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Securing Your Vote


Published on Fri, 10/25/2019 - 12:07

Decentralized Elections in Florida

  • Each county maintains their own voter registration database and voting (tabulation) system.
  • Anything that happens with one county’s systems does not affect another county’s systems.

Paper Ballots

  • Florida is a paper ballot state, meaning your vote is on paper and cannot be changed by software. If needed, we can use the paper ballots to verify the results of any election or race.
  • The voter runs their ballot through a digital scanner (tabulator) to count their votes.
  • We use various forms of physical security to secure all ballots.

Network Security

  • Our voter registration database and tabulation system are on separate servers.
  • The tabulation system is on a separate, closed network with no internet access.
  • We install software patches and updates on a regular basis, and constantly monitor our network. Our staff undergoes cybersecurity training and random checks on their cyber hygiene.

Pre-Election Testing

  • We test each piece of voting equipment that will be used in an election. Our thorough testing procedures meet state requirements.
  • The Canvassing Board oversees a public test of the tabulation system’s logic and accuracy.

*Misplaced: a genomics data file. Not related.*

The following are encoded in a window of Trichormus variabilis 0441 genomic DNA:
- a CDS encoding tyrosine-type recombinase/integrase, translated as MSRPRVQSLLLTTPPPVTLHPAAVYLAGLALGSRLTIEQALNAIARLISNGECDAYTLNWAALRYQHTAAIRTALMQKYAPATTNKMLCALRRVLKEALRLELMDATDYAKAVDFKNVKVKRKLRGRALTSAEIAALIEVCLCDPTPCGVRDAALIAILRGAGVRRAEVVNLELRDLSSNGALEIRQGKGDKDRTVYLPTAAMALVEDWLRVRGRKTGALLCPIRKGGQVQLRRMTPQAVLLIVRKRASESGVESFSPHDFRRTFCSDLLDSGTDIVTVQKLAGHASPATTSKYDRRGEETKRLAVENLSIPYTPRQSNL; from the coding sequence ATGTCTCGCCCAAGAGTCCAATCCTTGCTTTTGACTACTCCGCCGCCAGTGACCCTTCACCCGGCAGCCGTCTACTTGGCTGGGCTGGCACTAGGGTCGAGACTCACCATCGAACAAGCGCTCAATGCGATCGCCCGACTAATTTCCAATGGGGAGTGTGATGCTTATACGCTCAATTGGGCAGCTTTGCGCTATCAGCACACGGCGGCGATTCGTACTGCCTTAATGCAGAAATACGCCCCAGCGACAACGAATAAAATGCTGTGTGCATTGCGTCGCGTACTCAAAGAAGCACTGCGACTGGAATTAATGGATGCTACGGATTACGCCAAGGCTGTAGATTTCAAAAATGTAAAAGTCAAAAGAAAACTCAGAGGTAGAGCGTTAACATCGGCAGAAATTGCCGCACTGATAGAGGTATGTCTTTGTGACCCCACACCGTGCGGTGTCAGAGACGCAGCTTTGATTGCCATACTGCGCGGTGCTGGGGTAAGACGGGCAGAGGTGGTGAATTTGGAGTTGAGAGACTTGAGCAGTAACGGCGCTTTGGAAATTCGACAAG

Results Reporting

  • We use tablets (electronic poll books) to check in registered voters. Each polling place has a backup paper copy of registered voters.
  • After the polls close, each tabulator prints out a paper record of the votes cast on it. Then the tabulators transmit their unofficial voting results to our office. We later compare the paper record to the unofficial results to make sure they match.
  • We compare the number of ballots cast to the number of people who check in to vote. The number of cast ballots must match voter turnout. This is called results reconciliation.
  • We reconcile all votes cast by mail, during Early Voting, and on Election Day. These reconciled results must match the unofficial results reported by the tabulation system.

Post-Election Audit

  • We perform an audit after every election. The audit process is open to the public.
  • The Canvassing Board randomly picks one race and three random precincts. These ballots are hand-counted and compared to the official results reported by the tabulation system. The vote count is accurate if the results match.

Download our Securing Your Vote handout (PDF)